1/48 Tamiya Bf-109E-4 of 3./JG 3.

Gallery Article by Erik Bosch

 

Introduction. 
My main interest of Luftwaffe subjects is in Luftwaffe units that saw action or were stationed in Holland. I guess I have to specialize a bit then on ‘Nachtjagd”…

But next to nightfighters, the Luftwaffe was quite active in the Netherlands during what is called the May-days. Holland was invaded on May 10th 1940 and capitulated on May 15th after the center of Rotterdam was reduced to ashes by a Luftwaffe bombardment on May 14th. Dutch army units put up a good fight on the “Grebbelinie” in the slightly hilly terrain of the midlle of Holland while the Royal Dutch Marines were known among the Germans as “die Schwarze Teufel” defending the Moerdijk bridges south of Rotterdam. 

The seemingly quick defeat of the Netherlands was caused for a great part by politicians who were very reluctant to provide the Dutch armed forces with modern weaponry, trusting that Holland would keep it’s neutrality as it had in 1914-1918. Despite the fact that the Dutch “Luchtvaartafdeeling” (Army Air Unit in 1940’s Dutch spelling) had some quite obsolete aircraft and some more modern fighters –but still obsolete by Bf-109 standards- , they managed to destroy 345 German aircraft during those 5 days. 231 of them were Ju-52 transports, ¾ of the transport strength of the Luftwaffe at that time.  

 

Click on images below to see larger images

The model. 
This project came not so much of free choice, but rather because I made a near-fatal building error on the Spitfire PR. IV I was building for the contest of IPMS Lier. I had only 5 days left, so a model that could be built quickly was needed. Enter stage left the Tamiya Messerschmitt Bf-109E-4/7 I had lying around for some years. I have built it straight from the box except for some Eduard seat belts. Those I twisted on the seat back because I don’t think pilots hung them neatly back while exiting their mounts after a mission. They were mostly in need of a piss and a beer, I guess! Because I used the kit cockpit unaltered, I chose to keep the “Haube” closed. Mostly I open the canopy on a model but I feel that a lone model without ground crew and/or pilots around would probably have the hood closed. If only to keep the pigeon-dung out! The only other addition to the kit was the antenna wire which was made out of dark nylon fishing line.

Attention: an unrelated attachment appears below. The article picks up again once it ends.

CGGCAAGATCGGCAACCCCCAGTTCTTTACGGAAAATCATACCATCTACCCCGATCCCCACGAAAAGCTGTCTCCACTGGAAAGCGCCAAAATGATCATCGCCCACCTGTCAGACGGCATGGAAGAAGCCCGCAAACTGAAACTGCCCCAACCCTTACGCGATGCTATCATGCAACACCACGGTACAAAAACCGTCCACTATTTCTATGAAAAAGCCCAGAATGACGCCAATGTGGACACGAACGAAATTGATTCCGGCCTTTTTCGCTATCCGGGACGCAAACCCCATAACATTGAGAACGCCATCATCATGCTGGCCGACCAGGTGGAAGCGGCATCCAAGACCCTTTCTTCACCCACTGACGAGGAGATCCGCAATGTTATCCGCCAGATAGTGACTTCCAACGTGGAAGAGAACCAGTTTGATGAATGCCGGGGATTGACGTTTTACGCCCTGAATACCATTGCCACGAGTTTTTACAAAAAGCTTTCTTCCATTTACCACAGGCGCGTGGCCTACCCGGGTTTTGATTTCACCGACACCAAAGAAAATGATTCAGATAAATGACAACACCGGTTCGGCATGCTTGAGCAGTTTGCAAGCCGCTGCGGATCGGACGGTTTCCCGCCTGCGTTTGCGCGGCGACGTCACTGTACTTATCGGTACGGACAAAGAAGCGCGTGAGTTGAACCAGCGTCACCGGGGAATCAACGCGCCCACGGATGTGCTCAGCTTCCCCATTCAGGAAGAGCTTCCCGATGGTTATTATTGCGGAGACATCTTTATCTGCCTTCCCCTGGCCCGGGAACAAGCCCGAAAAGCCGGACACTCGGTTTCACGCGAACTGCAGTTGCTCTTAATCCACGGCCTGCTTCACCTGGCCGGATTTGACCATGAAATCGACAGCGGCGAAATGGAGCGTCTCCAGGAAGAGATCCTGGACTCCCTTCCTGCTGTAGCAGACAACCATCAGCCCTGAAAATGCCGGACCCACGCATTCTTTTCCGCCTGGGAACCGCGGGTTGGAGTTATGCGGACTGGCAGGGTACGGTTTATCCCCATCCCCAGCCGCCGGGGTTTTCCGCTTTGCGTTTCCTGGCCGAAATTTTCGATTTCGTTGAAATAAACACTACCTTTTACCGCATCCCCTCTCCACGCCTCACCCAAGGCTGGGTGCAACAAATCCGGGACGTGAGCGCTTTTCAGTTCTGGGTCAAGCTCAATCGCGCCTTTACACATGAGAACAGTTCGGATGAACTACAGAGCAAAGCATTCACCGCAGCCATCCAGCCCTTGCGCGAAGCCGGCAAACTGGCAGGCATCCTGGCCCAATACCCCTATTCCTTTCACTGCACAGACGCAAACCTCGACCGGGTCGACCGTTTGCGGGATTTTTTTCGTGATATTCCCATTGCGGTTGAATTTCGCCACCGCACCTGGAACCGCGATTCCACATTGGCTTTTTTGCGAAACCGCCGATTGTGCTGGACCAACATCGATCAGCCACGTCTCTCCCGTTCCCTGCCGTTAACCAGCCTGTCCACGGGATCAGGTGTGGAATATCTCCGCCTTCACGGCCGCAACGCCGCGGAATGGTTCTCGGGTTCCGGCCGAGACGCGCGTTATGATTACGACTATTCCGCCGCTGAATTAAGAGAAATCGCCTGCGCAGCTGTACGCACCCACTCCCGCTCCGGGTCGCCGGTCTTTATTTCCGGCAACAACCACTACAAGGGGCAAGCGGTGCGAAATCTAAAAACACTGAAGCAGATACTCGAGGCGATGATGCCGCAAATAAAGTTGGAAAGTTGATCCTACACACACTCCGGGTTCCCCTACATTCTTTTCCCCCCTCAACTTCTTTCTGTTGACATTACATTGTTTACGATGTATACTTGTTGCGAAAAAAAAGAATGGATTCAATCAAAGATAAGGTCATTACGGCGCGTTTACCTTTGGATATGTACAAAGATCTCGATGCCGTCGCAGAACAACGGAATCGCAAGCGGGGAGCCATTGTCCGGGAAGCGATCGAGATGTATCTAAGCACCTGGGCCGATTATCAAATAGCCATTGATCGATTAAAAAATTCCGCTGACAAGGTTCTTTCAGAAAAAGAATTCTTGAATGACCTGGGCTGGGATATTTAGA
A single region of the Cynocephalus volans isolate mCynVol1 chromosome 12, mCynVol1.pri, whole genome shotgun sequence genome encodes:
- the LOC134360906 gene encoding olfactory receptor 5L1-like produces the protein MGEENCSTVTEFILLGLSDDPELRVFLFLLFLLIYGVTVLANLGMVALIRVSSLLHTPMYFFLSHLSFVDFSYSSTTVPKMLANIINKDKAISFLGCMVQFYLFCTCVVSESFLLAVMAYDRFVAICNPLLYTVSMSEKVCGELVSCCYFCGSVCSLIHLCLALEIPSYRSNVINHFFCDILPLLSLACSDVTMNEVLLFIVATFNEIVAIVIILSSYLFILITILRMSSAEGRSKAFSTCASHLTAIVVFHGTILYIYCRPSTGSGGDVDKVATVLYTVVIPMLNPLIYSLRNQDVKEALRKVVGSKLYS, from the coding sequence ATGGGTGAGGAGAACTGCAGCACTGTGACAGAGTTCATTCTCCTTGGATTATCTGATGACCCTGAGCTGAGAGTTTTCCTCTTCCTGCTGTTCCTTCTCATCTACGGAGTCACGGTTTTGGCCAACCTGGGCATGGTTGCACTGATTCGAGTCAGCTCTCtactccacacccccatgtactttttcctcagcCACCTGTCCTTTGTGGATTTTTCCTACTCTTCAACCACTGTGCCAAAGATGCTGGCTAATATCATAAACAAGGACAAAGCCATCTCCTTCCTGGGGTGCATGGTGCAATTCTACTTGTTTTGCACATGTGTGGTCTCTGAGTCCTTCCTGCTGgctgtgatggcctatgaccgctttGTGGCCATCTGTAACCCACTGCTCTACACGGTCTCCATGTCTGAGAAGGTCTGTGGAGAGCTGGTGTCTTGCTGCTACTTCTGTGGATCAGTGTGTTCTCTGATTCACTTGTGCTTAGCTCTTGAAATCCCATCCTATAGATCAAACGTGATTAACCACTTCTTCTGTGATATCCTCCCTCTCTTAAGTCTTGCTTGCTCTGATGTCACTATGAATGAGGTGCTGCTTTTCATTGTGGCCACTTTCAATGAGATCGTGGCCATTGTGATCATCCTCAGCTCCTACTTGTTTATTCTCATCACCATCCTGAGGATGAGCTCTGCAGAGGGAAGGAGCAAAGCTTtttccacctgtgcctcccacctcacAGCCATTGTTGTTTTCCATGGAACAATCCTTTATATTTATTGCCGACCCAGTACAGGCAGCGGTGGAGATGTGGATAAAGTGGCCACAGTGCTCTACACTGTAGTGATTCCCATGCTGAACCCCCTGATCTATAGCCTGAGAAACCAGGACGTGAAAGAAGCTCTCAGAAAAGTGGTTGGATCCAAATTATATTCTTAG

The colors I used were RLM 70 for the prop and spinner, RLM 71 Grün and RLM 02 Grau for the upper camo and finally RLM 65 Blau for the underside and sides of the fuselage. All colors were by Gunze Sangyo, I find them very pleasant to use. The markings came from Aeromaster sheet 48-515 “Attack in the West”. There is only one E-4 on that sheet, “Gelbe 6”, flown by Feldwebel Christoph Schugmann of 3./JG 3 in the spring of 1940. I’m not totally sure that this aircraft did in fact take part in the offensive against Holland, but I learned from the discussion group on 12 o’clock High! that 3./JG 3 as a unit did take part in this offensive. I guess that’s close enough for me.  

Conclusion. 
Well, did I take an award in the contest? Erm…. no…. At Sunday-Competitionday at 01.00 AM I threw the towel in the ring! At that point I still had to use the oil wash and flat coat while I wanted to make exhaust and gun stains with pastels. No way I could finish that model and have some sleep before I had to show up to meet my friends from IPMS Region Midden of IPMS Netherlands. To be honest, I don’t think it can be a contest winner because I did have to cut some corners in the building process. Luckily they don’t show up in the pics! At least it’s a big step forward on the speed-build VF-41 F-14A I did for our group build of CVW-8 last November. See Laurens Steffers’ F-14A article elsewhere in the Gallery for more details. Or rather, don’t…. 

By and large I’m happy with the model and that’s what counts! I’m sorry for the graininess of the pics but that’s because being Dutch I thought I could save some money on the film… I’ll better myself next time! I hope you enjoyed it. 

Erik Bosch

      

Photos and text © by Erik Bosch